Every time I start to try to explain informatics to someone, especially someone in nursing and healthcare, I use the two terms of heart rate and pulse as an initial example.
At the surface, a nurse or healthcare professional might consider these to be the same thing, just different expressions for what the beats per minute are for one's heart.
Yet, to someone who is not a nurse or healthcare professional, these are two different words so why would they necessarily mean the same thing?
This is especially true of those who work on developing health IT systems. Heart rate and pulse are two discrete terms.
So what is the implication of having two different terms that could mean the same thing?
The impact of having two different terms that may mean the same thing is that someone, likely someone within a nursing and clinical informatics role, needs to decipher the semantical difference (if any) between these two terms.
This is a simple example but is...
Years ago I was speaking to a nurse in direct care about some of the challenges she saw in documenting in the electronic health record (EHR). She looked at me and told me she felt like a glorified data entry specialist. We talked about what small things might make it better. She shared some thoughts but then said, who would I even go to about this? Who is here to help us make it better?
That memory has sat with me for years. I remember it vividly and it is brought back every time I hear another nurse or healthcare professional discuss something similar.
As a PhD prepared board certified informatics nurse, I've encouraged nurses and healthcare professionals that they have an ability to influence change in the EHR and/or other Health IT solutions. Some of the comments I've received have been:
"I don't even know where to even start."
"Who would I even talk to about my ideas?"
"I don't have an informatics or health IT background."
Informatics nurses and clinical IT...
We, as healthcare professionals and consumers of healthcare, cannot provide quality healthcare to others or to ourselves without data.
Data points are everywhere. Your respiratory rate, heart rate, oxygen saturation, and blood pressure are just four common data points in healthcare facilities (perhaps even at home).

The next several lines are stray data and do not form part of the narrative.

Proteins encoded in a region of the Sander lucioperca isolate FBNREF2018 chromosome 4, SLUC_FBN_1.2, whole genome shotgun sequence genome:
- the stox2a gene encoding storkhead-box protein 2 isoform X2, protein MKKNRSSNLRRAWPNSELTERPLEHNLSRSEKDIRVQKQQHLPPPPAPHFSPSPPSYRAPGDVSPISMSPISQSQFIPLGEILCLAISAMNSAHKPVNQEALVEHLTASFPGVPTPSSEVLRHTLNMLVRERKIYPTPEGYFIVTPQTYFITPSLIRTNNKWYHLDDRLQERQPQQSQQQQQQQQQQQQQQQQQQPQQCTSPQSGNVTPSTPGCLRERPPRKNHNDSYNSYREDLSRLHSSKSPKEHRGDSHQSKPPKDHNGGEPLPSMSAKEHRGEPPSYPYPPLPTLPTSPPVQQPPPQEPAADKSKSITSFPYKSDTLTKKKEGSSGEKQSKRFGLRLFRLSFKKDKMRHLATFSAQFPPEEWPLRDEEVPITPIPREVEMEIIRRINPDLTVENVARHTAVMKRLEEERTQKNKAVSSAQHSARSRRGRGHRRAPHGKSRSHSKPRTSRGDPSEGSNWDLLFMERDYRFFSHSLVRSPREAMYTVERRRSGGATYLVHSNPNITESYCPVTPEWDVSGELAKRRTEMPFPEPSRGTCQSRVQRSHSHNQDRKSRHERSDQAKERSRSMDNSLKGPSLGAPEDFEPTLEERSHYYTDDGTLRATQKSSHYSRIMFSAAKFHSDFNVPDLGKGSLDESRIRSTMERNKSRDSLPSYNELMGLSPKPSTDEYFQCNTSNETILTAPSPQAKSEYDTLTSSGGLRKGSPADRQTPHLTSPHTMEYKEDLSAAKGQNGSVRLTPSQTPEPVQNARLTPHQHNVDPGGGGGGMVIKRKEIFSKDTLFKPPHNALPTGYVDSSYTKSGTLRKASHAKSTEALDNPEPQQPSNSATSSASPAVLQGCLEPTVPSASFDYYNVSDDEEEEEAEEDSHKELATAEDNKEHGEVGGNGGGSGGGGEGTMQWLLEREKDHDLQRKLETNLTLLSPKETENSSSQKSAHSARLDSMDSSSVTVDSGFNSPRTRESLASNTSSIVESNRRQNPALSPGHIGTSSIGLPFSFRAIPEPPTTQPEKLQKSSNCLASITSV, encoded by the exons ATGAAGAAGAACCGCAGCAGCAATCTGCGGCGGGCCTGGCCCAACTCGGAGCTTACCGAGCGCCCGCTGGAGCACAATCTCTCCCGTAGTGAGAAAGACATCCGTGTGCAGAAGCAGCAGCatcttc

At home in the day to day, you may be counting your steps, hours of sleep, days per week you are exercising, and many other possibilities.
We would rarely collect these data points without a purpose and intention to use the data for meaningful insights.
An initial set of vital signs may provide a baseline for a patient that could be referred to with each subsequent set of vitals for comparison.
For someone looking to become more active through walking, tracking steps may provide a way to determine progress and plan for how to make adjustments.
Now there are many opportunities to add on to the list of data elements. However,...
A common statement that I hear and have heard over the years when there is a technological issue is...
"I don't understand technology."
This comment usually comes when something is not working quite right. It could be anything from the video call settings (mute/unmute) to entering data into the electronic health record.
When I hear this, I often see the person who said it, start to let the technology win over his/her/their confidence in being able to solve the problem.
However, I believe that if this statement resonates with you, you likely understand technology more than you think you do.
Perhaps it is that there simply is not time available to troubleshoot the issue because patient care is already so demanding of your time.
Let's take printers for example. I do not know what it is about printers but whenever I need something to print in a short period of time, something goes wrong. I either need to put in a new cartridge, install a new driver on...
Whether you are a nurse, physician, patient or family member, informatics impacts us all when it comes to caring for one's health.
Think about that sentence for a minute.
This means that whether you are an expert in the field or this is the first time introduced to the word informatics, there is a place for this science in your life and/or work.
Let me explain.
Consider you are a nurse and you are assigned a new patient. You may want to know the patient's name, date of birth (e.g., age), and a general reason for visit to start. All three of the areas mentioned represent different data elements.
Perhaps you are a patient and requesting an appointment or picking up a prescription. Either of these actions are a result of a healthcare need driven by your own health data.
For physicians, medical orders can only be placed based on the presentation and/or associated results from diagnostic exams, tests, and/or values.
Family members who may be...